The fact that they were confronted with the fact that they subconciously manifested racist-acculturated tendencies, the fact that even black and Hispanics demonstrated the same tendencies caused them consternation as well. All manner of complaints on the curriculum rained upon the wing’s upper leadership – from the OIC/NCOIC’s of McChord’s tenant units.

    I was on hand to field their complaints. I never attended any formal course work from DRRI, but I was schooled in how to handle the hostilities the particpants dragged into each session. With Lt. Wilturner being a mountain of a man, no man dared to commit acts of intimidating other communicate threats of physical harm to him, or his staff. How did you know our presentations sank in to those we serviced? When we met, on and off base – where we could ‘talk openly’ about their experinences in life. They seemed to admit that they indeed held these tendencies – we all discriminated to some degree.

    The name of the training was changed in 1974 from Race Relations to Human Relations Education. The resistance was still high. Such is life in American – we just can’t seem to embrace out past and pay it forward.

    Which brings us to 2021 – and with Fox again leading off with the fear of “CRT” in an effort to fan the flames of civil insecurity faltered under @45, I feel like the 1960’s are upon us again. I have faith that this storm of alleged outrage will pass. I am glad that I was exposed to those Airmen who had attended DRRI Tyndall.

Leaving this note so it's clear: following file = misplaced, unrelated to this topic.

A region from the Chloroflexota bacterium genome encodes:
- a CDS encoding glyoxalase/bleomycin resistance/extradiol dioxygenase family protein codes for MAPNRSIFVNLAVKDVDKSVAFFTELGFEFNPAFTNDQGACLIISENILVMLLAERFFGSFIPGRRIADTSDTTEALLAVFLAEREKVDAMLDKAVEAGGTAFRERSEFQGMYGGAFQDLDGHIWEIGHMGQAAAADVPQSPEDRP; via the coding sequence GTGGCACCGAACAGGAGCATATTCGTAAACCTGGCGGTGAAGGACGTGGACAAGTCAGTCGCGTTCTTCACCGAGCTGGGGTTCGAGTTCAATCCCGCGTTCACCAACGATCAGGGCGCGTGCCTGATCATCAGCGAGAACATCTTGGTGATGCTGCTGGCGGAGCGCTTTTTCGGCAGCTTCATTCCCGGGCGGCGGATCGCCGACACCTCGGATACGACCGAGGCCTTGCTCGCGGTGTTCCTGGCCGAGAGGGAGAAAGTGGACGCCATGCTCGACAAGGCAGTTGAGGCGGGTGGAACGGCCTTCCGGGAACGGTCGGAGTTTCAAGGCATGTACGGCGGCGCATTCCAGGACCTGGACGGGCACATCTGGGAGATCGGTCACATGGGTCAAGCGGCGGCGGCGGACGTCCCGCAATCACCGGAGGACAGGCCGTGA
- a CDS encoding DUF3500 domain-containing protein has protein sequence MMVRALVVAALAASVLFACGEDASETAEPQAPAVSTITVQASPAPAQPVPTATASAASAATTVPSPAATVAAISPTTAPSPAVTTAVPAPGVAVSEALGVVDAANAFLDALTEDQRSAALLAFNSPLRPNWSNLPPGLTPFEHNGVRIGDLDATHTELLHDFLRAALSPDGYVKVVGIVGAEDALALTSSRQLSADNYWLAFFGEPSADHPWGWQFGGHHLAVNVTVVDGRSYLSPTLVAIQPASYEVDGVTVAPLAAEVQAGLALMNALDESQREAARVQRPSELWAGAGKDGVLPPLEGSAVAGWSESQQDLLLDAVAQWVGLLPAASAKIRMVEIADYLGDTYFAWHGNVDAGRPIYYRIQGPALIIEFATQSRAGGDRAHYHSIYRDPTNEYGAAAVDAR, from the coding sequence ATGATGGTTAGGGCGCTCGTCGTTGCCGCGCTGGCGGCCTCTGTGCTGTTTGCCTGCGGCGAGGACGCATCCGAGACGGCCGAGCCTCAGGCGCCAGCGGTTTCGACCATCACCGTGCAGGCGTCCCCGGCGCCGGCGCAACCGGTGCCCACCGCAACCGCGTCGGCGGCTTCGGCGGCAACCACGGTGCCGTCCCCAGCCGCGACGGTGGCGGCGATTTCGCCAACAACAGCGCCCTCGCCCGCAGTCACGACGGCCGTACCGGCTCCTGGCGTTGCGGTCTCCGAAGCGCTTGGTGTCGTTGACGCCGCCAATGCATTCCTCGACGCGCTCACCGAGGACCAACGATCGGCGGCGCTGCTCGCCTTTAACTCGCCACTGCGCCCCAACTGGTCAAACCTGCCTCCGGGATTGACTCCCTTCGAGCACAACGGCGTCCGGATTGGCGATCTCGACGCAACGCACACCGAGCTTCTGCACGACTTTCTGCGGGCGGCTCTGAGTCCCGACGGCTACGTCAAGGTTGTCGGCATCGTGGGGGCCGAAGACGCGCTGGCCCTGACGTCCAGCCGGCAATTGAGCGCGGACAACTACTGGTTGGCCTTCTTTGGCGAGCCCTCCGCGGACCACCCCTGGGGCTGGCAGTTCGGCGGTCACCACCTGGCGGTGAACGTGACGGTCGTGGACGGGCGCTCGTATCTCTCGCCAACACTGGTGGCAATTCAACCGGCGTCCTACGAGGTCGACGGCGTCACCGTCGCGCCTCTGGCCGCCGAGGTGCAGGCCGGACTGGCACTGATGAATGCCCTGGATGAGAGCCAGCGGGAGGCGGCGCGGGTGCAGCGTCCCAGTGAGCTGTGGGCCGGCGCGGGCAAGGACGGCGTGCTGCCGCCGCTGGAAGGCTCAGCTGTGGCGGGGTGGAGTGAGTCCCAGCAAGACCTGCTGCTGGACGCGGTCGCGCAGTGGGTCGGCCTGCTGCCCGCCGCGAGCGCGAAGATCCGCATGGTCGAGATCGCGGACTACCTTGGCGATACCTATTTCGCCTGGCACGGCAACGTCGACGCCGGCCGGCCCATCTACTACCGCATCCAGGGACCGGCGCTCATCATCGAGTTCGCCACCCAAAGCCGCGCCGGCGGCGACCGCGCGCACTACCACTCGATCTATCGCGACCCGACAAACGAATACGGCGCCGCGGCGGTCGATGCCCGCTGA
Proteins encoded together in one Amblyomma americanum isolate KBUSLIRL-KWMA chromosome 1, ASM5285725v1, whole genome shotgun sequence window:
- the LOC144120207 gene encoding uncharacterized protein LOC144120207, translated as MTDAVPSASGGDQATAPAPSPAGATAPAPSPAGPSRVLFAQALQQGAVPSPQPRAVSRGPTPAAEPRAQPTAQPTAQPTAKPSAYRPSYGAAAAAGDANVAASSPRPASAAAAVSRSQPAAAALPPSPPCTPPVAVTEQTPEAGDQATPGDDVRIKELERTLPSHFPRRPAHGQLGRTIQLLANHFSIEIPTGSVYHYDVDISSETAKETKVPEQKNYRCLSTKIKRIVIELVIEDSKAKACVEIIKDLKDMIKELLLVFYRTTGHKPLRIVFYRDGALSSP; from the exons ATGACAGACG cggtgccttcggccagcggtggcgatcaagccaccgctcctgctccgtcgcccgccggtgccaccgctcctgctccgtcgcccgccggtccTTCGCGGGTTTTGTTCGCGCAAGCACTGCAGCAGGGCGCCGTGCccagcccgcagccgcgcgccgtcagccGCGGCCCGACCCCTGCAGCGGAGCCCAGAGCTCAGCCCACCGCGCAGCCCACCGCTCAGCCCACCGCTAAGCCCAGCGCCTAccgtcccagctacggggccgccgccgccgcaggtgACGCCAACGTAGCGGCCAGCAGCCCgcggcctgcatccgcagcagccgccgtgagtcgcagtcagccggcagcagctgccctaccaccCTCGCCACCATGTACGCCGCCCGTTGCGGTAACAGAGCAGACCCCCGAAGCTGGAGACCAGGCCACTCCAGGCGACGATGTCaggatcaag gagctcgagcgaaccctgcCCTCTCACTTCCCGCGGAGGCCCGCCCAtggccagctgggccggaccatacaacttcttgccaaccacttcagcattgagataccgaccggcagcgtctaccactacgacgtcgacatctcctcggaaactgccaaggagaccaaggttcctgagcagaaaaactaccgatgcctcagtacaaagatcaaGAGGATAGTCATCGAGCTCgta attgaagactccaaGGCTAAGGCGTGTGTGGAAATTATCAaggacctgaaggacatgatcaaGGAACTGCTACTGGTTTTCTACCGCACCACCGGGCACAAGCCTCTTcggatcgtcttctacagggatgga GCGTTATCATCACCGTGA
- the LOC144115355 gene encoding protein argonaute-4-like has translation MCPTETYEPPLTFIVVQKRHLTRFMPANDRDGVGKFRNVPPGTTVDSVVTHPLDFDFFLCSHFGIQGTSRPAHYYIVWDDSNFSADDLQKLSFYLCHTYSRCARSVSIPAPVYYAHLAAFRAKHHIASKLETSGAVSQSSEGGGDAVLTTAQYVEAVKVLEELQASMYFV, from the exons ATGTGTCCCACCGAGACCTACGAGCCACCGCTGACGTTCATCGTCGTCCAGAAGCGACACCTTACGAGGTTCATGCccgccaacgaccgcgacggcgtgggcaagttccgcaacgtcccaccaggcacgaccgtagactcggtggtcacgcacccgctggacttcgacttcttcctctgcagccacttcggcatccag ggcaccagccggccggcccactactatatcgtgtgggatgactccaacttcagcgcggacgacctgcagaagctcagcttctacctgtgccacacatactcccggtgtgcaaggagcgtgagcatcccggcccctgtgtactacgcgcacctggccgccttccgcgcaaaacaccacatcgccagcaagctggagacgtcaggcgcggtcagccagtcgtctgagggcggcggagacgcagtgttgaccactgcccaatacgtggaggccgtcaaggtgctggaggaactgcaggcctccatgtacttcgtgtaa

I sincere fell that the military’s inoculation against prejudical thought had a hand in the actions of our senior officers prior tp, and in the aftermath of @45’d attempt to subvert democracy. That’s all I have, I am keeping my mind and ears open as I monitor what is happening in the US today. I am black, by the way, and have served in the USAF, AFREE and USN – and I have to say that the teaching of DRRI affected the attitude of all these branches. Pardon my typos – obviously I was not allowed to be trained as a ‘Titless WAF.’

    You can leave my name off of this submission – those I worked with at the then 62nd HHS will know who I am, we kept scrupulous records. Good day.